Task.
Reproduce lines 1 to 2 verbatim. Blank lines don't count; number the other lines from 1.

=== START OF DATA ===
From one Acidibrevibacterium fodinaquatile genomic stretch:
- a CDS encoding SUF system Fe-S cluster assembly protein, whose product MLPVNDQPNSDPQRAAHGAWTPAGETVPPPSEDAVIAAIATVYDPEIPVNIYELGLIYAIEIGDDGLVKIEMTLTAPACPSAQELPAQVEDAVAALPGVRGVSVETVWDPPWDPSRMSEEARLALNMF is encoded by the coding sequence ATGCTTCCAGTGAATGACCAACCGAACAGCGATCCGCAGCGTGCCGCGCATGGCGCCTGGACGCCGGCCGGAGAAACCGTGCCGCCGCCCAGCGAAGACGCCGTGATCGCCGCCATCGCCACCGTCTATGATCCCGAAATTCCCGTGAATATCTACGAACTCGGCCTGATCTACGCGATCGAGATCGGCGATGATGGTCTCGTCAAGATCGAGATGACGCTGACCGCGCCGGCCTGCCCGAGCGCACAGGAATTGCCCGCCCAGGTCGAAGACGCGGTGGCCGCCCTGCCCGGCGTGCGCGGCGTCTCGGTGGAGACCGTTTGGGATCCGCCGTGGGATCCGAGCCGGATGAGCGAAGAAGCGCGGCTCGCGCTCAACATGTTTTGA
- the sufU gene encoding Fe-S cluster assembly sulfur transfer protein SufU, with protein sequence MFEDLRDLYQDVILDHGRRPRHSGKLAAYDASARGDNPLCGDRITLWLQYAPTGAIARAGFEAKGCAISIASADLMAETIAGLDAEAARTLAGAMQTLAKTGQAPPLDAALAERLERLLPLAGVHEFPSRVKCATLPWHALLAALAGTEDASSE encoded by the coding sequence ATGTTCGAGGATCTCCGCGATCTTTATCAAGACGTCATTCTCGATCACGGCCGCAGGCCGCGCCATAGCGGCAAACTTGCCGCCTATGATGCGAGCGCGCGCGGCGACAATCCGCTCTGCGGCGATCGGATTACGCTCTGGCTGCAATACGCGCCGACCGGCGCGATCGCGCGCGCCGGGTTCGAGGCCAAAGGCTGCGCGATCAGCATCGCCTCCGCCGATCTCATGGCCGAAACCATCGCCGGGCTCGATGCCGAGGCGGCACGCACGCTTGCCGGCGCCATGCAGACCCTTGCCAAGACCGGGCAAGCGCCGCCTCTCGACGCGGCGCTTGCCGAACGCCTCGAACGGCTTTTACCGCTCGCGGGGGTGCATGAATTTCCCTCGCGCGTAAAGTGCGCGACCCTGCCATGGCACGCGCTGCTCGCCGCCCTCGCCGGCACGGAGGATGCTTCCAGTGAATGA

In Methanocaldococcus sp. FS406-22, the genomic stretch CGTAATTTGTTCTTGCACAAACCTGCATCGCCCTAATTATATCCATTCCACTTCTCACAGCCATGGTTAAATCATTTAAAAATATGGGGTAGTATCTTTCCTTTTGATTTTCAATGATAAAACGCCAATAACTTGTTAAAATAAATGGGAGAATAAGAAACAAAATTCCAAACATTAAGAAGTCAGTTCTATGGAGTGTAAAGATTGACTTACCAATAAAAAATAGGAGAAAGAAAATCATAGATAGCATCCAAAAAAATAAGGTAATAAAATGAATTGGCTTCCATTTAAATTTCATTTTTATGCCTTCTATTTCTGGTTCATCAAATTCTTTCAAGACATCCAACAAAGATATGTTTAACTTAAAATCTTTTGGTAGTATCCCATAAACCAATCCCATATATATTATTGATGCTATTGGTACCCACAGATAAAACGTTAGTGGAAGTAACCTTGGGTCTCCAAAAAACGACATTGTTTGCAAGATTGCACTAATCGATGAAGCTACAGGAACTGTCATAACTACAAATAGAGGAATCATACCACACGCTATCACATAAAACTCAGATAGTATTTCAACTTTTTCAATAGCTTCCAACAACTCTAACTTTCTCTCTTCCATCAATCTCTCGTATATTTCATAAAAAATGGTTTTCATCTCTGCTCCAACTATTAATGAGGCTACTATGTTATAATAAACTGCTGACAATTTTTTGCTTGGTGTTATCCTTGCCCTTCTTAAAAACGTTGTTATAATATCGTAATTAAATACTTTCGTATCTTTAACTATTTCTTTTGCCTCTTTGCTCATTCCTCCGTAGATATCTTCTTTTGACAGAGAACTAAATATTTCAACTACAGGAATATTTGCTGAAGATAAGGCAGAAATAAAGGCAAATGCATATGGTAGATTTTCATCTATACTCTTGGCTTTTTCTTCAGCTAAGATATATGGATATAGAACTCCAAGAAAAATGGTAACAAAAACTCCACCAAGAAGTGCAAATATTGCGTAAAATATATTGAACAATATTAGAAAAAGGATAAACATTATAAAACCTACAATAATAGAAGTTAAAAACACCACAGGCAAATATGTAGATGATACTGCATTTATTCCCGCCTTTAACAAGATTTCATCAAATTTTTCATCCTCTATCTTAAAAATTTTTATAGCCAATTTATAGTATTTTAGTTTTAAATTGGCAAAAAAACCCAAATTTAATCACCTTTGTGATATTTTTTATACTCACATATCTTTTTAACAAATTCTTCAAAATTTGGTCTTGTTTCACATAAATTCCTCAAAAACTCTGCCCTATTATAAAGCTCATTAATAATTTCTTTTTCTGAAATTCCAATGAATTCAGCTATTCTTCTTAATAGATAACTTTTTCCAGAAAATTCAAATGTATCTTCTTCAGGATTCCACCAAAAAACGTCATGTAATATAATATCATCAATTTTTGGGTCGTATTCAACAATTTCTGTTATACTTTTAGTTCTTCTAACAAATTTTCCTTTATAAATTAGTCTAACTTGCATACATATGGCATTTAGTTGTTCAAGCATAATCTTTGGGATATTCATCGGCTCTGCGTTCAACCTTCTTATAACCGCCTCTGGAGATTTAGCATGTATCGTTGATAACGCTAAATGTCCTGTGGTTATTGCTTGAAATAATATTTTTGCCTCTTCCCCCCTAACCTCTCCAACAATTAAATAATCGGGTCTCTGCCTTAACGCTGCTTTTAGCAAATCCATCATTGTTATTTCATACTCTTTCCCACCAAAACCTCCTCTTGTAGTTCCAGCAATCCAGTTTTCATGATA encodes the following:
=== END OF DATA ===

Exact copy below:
From one Acidibrevibacterium fodinaquatile genomic stretch:
- a CDS encoding SUF system Fe-S cluster assembly protein, whose product MLPVNDQPNSDPQRAAHGAWTPAGETVPPPSEDAVIAAIATVYDPEIPVNIYELGLIYAIEIGDDGLVKIEMTLTAPACPSAQELPAQVEDAVAALPGVRGVSVETVWDPPWDPSRMSEEARLALNMF is encoded by the coding sequence ATGCTTCCAGTGAATGACCAACCGAACAGCGATCCGCAGCGTGCCGCGCATGGCGCCTGGACGCCGGCCGGAGAAACCGTGCCGCCGCCCAGCGAAGACGCCGTGATCGCCGCCATCGCCACCGTCTATGATCCCGAAATTCCCGTGAATATCTACGAACTCGGCCTGATCTACGCGATCGAGATCGGCGATGATGGTCTCGTCAAGATCGAGATGACGCTGACCGCGCCGGCCTGCCCGAGCGCACAGGAATTGCCCGCCCAGGTCGAAGACGCGGTGGCCGCCCTGCCCGGCGTGCGCGGCGTCTCGGTGGAGACCGTTTGGGATCCGCCGTGGGATCCGAGCCGGATGAGCGAAGAAGCGCGGCTCGCGCTCAACATGTTTTGA